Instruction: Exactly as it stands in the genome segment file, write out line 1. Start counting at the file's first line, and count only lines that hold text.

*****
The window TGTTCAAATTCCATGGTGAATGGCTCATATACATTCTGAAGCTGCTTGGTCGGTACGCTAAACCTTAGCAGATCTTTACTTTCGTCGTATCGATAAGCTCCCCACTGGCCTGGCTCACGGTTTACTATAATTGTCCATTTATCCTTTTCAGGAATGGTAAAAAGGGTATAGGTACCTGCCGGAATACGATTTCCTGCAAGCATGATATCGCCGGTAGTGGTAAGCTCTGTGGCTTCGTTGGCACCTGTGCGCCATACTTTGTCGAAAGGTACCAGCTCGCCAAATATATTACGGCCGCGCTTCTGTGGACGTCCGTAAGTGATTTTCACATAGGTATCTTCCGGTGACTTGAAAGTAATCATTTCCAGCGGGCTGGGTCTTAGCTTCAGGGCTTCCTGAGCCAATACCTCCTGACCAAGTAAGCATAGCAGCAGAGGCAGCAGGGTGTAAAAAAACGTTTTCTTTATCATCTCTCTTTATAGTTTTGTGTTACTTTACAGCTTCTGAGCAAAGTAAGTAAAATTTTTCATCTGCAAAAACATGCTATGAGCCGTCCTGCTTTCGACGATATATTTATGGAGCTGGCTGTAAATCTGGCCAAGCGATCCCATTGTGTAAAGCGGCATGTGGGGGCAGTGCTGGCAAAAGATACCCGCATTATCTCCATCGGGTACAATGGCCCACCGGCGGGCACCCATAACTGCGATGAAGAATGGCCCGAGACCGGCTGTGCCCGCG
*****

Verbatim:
The window TGTTCAAATTCCATGGTGAATGGCTCATATACATTCTGAAGCTGCTTGGTCGGTACGCTAAACCTTAGCAGATCTTTACTTTCGTCGTATCGATAAGCTCCCCACTGGCCTGGCTCACGGTTTACTATAATTGTCCATTTATCCTTTTCAGGAATGGTAAAAAGGGTATAGGTACCTGCCGGAATACGATTTCCTGCAAGCATGATATCGCCGGTAGTGGTAAGCTCTGTGGCTTCGTTGGCACCTGTGCGCCATACTTTGTCGAAAGGTACCAGCTCGCCAAATATATTACGGCCGCGCTTCTGTGGACGTCCGTAAGTGATTTTCACATAGGTATCTTCCGGTGACTTGAAAGTAATCATTTCCAGCGGGCTGGGTCTTAGCTTCAGGGCTTCCTGAGCCAATACCTCCTGACCAAGTAAGCATAGCAGCAGAGGCAGCAGGGTGTAAAAAAACGTTTTCTTTATCATCTCTCTTTATAGTTTTGTGTTACTTTACAGCTTCTGAGCAAAGTAAGTAAAATTTTTCATCTGCAAAAACATGCTATGAGCCGTCCTGCTTTCGACGATATATTTATGGAGCTGGCTGTAAATCTGGCCAAGCGATCCCATTGTGTAAAGCGGCATGTGGGGGCAGTGCTGGCAAAAGATACCCGCATTATCTCCATCGGGTACAATGGCCCACCGGCGGGCACCCATAACTGCGATGAAGAATGGCCCGAGACCGGCTGTGCCCGCG